During the scramble for Africa at the end of the 19th century, a period when European powers competed relentlessly for control of African territory, an avaricious monarch, Leopold II of Belgium, carved out a private empire in the heart of the continent, naming it the Congo Free State. Leopold’s property covered nearly 1 million square miles and was 75 times the size of Belgium. Pondering a choice of title for himself, Leopold at first considered “emperor of the Congo,” but he eventually settled for the more modest “king-sovereign.”
Once in control, he set out to amass as large a fortune for himself as possible. Ivory was at first his main hope. But when profits from the ivory trade began to dwindle, he turned to another commodity, wild rubber, to make his money. Several million Africans died as a result of his rubber regime, but Leopold became one of the richest men in the world.
The madness of greed and violence that engulfed Leopold’s Congo Free State was immortalized by Joseph Conrad in his novel “Heart of Darkness,” which he began writing in 1898 after working as a riverboat captain on the Congo River, collecting ivory from Leopold’s agents stationed deep in the interior. As Conrad writes: “Going up that river was like travelling back to the earliest beginnings of the world, when vegetation rioted on the earth and the big trees were kings. An empty stream, a great silence, an impenetrable forest.” The central character in the novel, Kurtz, the head of Inner Station, is renowned for his exploits as an ivory collector. But he is a sick man, haunted by memories of his own savagery, and finally he dies, whispering in despair, “The horror, the horror.”
Ever since Conrad’s venture into the deep interior, a host of writers and historians has been drawn to Congo and its turbulent history. Among the recent accounts that stand out are Adam Hochschild’s “King Leopold’s Ghost,” a harrowing profile of Leopold’s Congo Free State; Barbara Kingsolver’s novel “The Poisonwood Bible,” the story of an American missionary family caught up in the turmoil of the early 1960s that accompanied independence; Ludo De Witte’s groundbreaking investigation into the murder of Patrice Lumumba, Congo’s first prime minister; Michela Wrong’s “In the Footsteps of Mr. Kurtz,” a riveting account of the last years of President Mobutu Sese Seko’s disintegrating regime; and Jason Stearns’s “Dancing in the Glory of Monsters,” which gives compelling insights into Congo’s interminable conflicts.
Now David Van Reybrouck has produced an overarching narrative covering the 140 years since the exploits of the journalist-explorer Henry Morton Stanley enabled Leopold to acquire what the king called “a slice of this magnificent African cake.” A Belgian writer based in Brussels, Van Reybrouck had no personal experience of Congo until 2003, when he decided to write a book about it. He embarked on the task intending not just to rely on historical research but to track down living witnesses to the many tragedies and upheavals that Congo has endured.
His efforts were well rewarded. During 10 visits to the country, he managed to find Congolese veterans with memories of early white missionaries and colonial officials, and tales of religious uprisings and resistance movements. His witnesses from more modern times included musicians, footballers, political activists, warlords and child soldiers. The result is a vivid panorama of one of the most tormented lands in the world.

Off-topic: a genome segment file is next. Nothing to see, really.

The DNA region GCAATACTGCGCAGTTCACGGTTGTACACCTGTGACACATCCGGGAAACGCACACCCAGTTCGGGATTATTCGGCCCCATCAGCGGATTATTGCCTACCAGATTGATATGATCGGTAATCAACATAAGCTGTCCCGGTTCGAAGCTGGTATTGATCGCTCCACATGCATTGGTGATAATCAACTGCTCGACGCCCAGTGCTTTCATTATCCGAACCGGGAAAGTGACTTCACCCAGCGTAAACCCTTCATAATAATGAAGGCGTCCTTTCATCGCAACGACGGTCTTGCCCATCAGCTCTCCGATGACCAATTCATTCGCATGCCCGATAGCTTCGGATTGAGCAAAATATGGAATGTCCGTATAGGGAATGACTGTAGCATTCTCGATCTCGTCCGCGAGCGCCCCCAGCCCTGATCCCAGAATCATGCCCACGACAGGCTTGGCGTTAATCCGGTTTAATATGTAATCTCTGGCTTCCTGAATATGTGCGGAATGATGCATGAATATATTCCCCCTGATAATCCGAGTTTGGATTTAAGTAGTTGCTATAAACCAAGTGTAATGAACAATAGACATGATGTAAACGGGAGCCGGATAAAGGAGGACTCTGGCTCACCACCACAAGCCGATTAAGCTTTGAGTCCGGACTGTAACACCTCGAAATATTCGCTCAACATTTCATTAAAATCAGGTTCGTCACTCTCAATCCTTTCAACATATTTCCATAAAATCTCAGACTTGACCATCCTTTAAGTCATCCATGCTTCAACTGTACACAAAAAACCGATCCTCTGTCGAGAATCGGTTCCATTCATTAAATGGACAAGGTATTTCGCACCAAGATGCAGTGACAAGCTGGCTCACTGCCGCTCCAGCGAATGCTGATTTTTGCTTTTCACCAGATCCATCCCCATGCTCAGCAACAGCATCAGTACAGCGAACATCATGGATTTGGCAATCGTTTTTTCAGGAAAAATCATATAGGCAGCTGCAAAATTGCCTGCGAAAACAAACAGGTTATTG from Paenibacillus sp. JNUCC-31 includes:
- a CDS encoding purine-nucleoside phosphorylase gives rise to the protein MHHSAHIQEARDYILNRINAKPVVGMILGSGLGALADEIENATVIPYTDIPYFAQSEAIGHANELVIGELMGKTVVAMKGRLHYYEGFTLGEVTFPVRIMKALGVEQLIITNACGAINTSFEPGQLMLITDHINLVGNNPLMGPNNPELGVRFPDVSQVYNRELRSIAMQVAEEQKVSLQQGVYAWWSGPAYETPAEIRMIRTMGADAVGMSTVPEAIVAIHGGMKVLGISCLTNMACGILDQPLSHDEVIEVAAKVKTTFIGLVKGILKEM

Like most other African countries, Congo was a state constructed by European ambition. Before Leopold’s intervention, it was the homeland of about 400 disparate ethnic groups scattered across the great Congo Basin. This vast territory remained a blank space on European maps until Stanley’s epic journey down the Congo River in 1876-77 revealed that, beyond the chain of cataracts near the coast, which had hitherto blocked European exploration inland, lay a web of interconnecting rivers, navigable by steamboat, running for thousands of miles into the interior. Leopold duly hired Stanley on a five-year contract to build him a private empire and exploit whatever wealth he could find. By the time Stanley had completed his contract, he and his agents had collected some 400 “treaties” signed by local chiefs.
As a result of the public furor that eventually erupted over the Congo’s rubber regime and the system of slave labor, murder and mutilation that it spawned, Leopold was forced in 1908 to hand over his territory to the Belgian government. As a Belgian colony for the next 50 years, Congo remained an immensely profitable venture. No other European colony in Africa possessed such a profusion of copper, diamonds and uranium. The mineral riches of the province of Katanga, when first discovered, were memorably described as “a veritable geological scandal.”
A small management team in Brussels dictated events on the ground, keeping tight control and deliberately setting out to stifle the emergence of an African elite that might demand a change to the system. While Africans were encouraged to train as clerks, medical assistants or mechanics, they could not become lawyers, doctors or architects. The result was that when Belgium decided in a fit of panic to grant independence precipitately to Congo in 1960, no Congolese had acquired any experience of government, administration or parliamentary life. With bewildering speed, one disaster followed another. Indeed, since independence Congo has remained largely a disaster zone, plundered by all and sundry for its riches.
Van Reybrouck covers all this in engrossing detail, concluding with an account of the current agony of eastern Congo. His book is a valuable addition to the rich literature that Congo has inspired.
The Epic History of a People
By David Van Reybrouck
Translated from the Dutch by Sam Garrett
Ecco. 639 pp. $29.99